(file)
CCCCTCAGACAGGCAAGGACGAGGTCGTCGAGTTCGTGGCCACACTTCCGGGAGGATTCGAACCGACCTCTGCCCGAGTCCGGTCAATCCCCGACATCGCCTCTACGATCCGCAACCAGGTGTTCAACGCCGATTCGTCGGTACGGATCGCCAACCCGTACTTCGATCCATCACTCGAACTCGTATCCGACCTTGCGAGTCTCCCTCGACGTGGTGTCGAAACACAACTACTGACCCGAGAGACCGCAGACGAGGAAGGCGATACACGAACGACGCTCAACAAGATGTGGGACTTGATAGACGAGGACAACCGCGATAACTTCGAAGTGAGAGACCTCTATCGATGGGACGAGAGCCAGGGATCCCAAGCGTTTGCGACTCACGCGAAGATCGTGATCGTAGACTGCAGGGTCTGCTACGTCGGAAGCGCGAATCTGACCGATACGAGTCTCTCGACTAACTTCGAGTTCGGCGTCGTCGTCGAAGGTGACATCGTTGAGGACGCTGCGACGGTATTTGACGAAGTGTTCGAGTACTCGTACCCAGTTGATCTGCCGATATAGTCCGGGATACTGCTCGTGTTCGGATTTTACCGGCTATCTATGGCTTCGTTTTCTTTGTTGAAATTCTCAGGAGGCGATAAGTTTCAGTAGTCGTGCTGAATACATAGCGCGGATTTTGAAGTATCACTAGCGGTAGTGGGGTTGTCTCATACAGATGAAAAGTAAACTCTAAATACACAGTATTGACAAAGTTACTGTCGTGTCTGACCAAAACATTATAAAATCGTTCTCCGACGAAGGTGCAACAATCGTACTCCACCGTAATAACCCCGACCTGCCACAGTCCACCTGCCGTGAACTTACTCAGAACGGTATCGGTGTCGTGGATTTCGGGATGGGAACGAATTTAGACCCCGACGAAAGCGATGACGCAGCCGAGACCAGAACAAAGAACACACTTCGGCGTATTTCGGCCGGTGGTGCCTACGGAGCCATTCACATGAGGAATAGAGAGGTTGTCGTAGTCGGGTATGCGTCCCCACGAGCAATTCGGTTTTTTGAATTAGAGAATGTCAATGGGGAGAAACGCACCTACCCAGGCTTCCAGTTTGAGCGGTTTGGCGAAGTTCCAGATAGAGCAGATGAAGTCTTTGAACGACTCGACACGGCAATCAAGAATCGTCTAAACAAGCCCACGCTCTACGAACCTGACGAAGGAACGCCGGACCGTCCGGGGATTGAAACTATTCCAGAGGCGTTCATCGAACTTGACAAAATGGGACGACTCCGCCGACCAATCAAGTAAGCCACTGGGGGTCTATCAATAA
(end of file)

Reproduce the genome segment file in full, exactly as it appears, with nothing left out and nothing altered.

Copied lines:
CCCCTCAGACAGGCAAGGACGAGGTCGTCGAGTTCGTGGCCACACTTCCGGGAGGATTCGAACCGACCTCTGCCCGAGTCCGGTCAATCCCCGACATCGCCTCTACGATCCGCAACCAGGTGTTCAACGCCGATTCGTCGGTACGGATCGCCAACCCGTACTTCGATCCATCACTCGAACTCGTATCCGACCTTGCGAGTCTCCCTCGACGTGGTGTCGAAACACAACTACTGACCCGAGAGACCGCAGACGAGGAAGGCGATACACGAACGACGCTCAACAAGATGTGGGACTTGATAGACGAGGACAACCGCGATAACTTCGAAGTGAGAGACCTCTATCGATGGGACGAGAGCCAGGGATCCCAAGCGTTTGCGACTCACGCGAAGATCGTGATCGTAGACTGCAGGGTCTGCTACGTCGGAAGCGCGAATCTGACCGATACGAGTCTCTCGACTAACTTCGAGTTCGGCGTCGTCGTCGAAGGTGACATCGTTGAGGACGCTGCGACGGTATTTGACGAAGTGTTCGAGTACTCGTACCCAGTTGATCTGCCGATATAGTCCGGGATACTGCTCGTGTTCGGATTTTACCGGCTATCTATGGCTTCGTTTTCTTTGTTGAAATTCTCAGGAGGCGATAAGTTTCAGTAGTCGTGCTGAATACATAGCGCGGATTTTGAAGTATCACTAGCGGTAGTGGGGTTGTCTCATACAGATGAAAAGTAAACTCTAAATACACAGTATTGACAAAGTTACTGTCGTGTCTGACCAAAACATTATAAAATCGTTCTCCGACGAAGGTGCAACAATCGTACTCCACCGTAATAACCCCGACCTGCCACAGTCCACCTGCCGTGAACTTACTCAGAACGGTATCGGTGTCGTGGATTTCGGGATGGGAACGAATTTAGACCCCGACGAAAGCGATGACGCAGCCGAGACCAGAACAAAGAACACACTTCGGCGTATTTCGGCCGGTGGTGCCTACGGAGCCATTCACATGAGGAATAGAGAGGTTGTCGTAGTCGGGTATGCGTCCCCACGAGCAATTCGGTTTTTTGAATTAGAGAATGTCAATGGGGAGAAACGCACCTACCCAGGCTTCCAGTTTGAGCGGTTTGGCGAAGTTCCAGATAGAGCAGATGAAGTCTTTGAACGACTCGACACGGCAATCAAGAATCGTCTAAACAAGCCCACGCTCTACGAACCTGACGAAGGAACGCCGGACCGTCCGGGGATTGAAACTATTCCAGAGGCGTTCATCGAACTTGACAAAATGGGACGACTCCGCCGACCAATCAAGTAAGCCACTGGGGGTCTATCAATAA